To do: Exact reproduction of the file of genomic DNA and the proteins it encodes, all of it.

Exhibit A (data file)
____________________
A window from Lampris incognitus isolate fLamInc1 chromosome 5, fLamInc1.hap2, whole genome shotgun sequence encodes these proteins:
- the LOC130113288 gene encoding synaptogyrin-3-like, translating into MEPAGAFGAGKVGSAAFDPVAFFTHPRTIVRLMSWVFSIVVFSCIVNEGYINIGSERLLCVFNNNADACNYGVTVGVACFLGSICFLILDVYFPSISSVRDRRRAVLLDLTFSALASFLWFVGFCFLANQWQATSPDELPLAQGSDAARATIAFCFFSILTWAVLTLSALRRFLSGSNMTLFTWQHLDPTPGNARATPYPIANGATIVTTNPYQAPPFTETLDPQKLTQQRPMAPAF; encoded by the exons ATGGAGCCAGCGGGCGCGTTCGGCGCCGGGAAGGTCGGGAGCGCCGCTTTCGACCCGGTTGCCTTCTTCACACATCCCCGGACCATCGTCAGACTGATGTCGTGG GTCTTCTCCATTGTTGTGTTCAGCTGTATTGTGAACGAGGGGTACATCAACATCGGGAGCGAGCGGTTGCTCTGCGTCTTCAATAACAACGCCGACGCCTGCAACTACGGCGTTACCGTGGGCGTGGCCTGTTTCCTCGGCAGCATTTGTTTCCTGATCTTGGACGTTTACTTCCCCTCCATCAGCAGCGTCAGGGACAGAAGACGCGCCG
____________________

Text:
A window from Lampris incognitus isolate fLamInc1 chromosome 5, fLamInc1.hap2, whole genome shotgun sequence encodes these proteins:
- the LOC130113288 gene encoding synaptogyrin-3-like, translating into MEPAGAFGAGKVGSAAFDPVAFFTHPRTIVRLMSWVFSIVVFSCIVNEGYINIGSERLLCVFNNNADACNYGVTVGVACFLGSICFLILDVYFPSISSVRDRRRAVLLDLTFSALASFLWFVGFCFLANQWQATSPDELPLAQGSDAARATIAFCFFSILTWAVLTLSALRRFLSGSNMTLFTWQHLDPTPGNARATPYPIANGATIVTTNPYQAPPFTETLDPQKLTQQRPMAPAF; encoded by the exons ATGGAGCCAGCGGGCGCGTTCGGCGCCGGGAAGGTCGGGAGCGCCGCTTTCGACCCGGTTGCCTTCTTCACACATCCCCGGACCATCGTCAGACTGATGTCGTGG GTCTTCTCCATTGTTGTGTTCAGCTGTATTGTGAACGAGGGGTACATCAACATCGGGAGCGAGCGGTTGCTCTGCGTCTTCAATAACAACGCCGACGCCTGCAACTACGGCGTTACCGTGGGCGTGGCCTGTTTCCTCGGCAGCATTTGTTTCCTGATCTTGGACGTTTACTTCCCCTCCATCAGCAGCGTCAGGGACAGAAGACGCGCCG